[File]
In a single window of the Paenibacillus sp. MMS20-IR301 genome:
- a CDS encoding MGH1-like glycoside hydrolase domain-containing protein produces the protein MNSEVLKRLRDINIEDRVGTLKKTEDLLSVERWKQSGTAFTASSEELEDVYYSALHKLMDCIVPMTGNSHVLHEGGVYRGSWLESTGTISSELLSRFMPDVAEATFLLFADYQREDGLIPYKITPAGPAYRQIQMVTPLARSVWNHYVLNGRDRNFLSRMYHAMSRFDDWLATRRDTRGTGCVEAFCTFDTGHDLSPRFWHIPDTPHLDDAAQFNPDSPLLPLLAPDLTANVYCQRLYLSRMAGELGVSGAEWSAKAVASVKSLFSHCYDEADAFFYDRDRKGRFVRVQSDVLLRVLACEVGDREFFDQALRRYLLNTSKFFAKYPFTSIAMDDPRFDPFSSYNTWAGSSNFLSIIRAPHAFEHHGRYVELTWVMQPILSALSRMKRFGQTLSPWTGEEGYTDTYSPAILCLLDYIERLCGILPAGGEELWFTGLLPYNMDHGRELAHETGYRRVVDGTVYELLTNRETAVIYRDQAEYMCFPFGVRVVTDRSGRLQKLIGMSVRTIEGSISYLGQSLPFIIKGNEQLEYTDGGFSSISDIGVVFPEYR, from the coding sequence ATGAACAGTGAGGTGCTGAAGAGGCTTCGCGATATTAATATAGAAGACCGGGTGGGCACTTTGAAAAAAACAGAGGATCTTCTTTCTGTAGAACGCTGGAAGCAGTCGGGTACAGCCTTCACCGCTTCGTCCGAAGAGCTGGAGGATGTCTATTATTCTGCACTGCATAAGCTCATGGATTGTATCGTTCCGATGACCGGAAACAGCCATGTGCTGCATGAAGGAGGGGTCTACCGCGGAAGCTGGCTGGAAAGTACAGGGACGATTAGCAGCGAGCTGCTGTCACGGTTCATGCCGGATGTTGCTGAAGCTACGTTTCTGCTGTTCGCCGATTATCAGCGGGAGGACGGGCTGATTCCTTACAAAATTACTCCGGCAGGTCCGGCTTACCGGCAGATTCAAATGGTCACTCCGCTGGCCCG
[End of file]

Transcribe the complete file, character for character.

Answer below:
In a single window of the Paenibacillus sp. MMS20-IR301 genome:
- a CDS encoding MGH1-like glycoside hydrolase domain-containing protein produces the protein MNSEVLKRLRDINIEDRVGTLKKTEDLLSVERWKQSGTAFTASSEELEDVYYSALHKLMDCIVPMTGNSHVLHEGGVYRGSWLESTGTISSELLSRFMPDVAEATFLLFADYQREDGLIPYKITPAGPAYRQIQMVTPLARSVWNHYVLNGRDRNFLSRMYHAMSRFDDWLATRRDTRGTGCVEAFCTFDTGHDLSPRFWHIPDTPHLDDAAQFNPDSPLLPLLAPDLTANVYCQRLYLSRMAGELGVSGAEWSAKAVASVKSLFSHCYDEADAFFYDRDRKGRFVRVQSDVLLRVLACEVGDREFFDQALRRYLLNTSKFFAKYPFTSIAMDDPRFDPFSSYNTWAGSSNFLSIIRAPHAFEHHGRYVELTWVMQPILSALSRMKRFGQTLSPWTGEEGYTDTYSPAILCLLDYIERLCGILPAGGEELWFTGLLPYNMDHGRELAHETGYRRVVDGTVYELLTNRETAVIYRDQAEYMCFPFGVRVVTDRSGRLQKLIGMSVRTIEGSISYLGQSLPFIIKGNEQLEYTDGGFSSISDIGVVFPEYR, from the coding sequence ATGAACAGTGAGGTGCTGAAGAGGCTTCGCGATATTAATATAGAAGACCGGGTGGGCACTTTGAAAAAAACAGAGGATCTTCTTTCTGTAGAACGCTGGAAGCAGTCGGGTACAGCCTTCACCGCTTCGTCCGAAGAGCTGGAGGATGTCTATTATTCTGCACTGCATAAGCTCATGGATTGTATCGTTCCGATGACCGGAAACAGCCATGTGCTGCATGAAGGAGGGGTCTACCGCGGAAGCTGGCTGGAAAGTACAGGGACGATTAGCAGCGAGCTGCTGTCACGGTTCATGCCGGATGTTGCTGAAGCTACGTTTCTGCTGTTCGCCGATTATCAGCGGGAGGACGGGCTGATTCCTTACAAAATTACTCCGGCAGGTCCGGCTTACCGGCAGATTCAAATGGTCACTCCGCTGGCCCG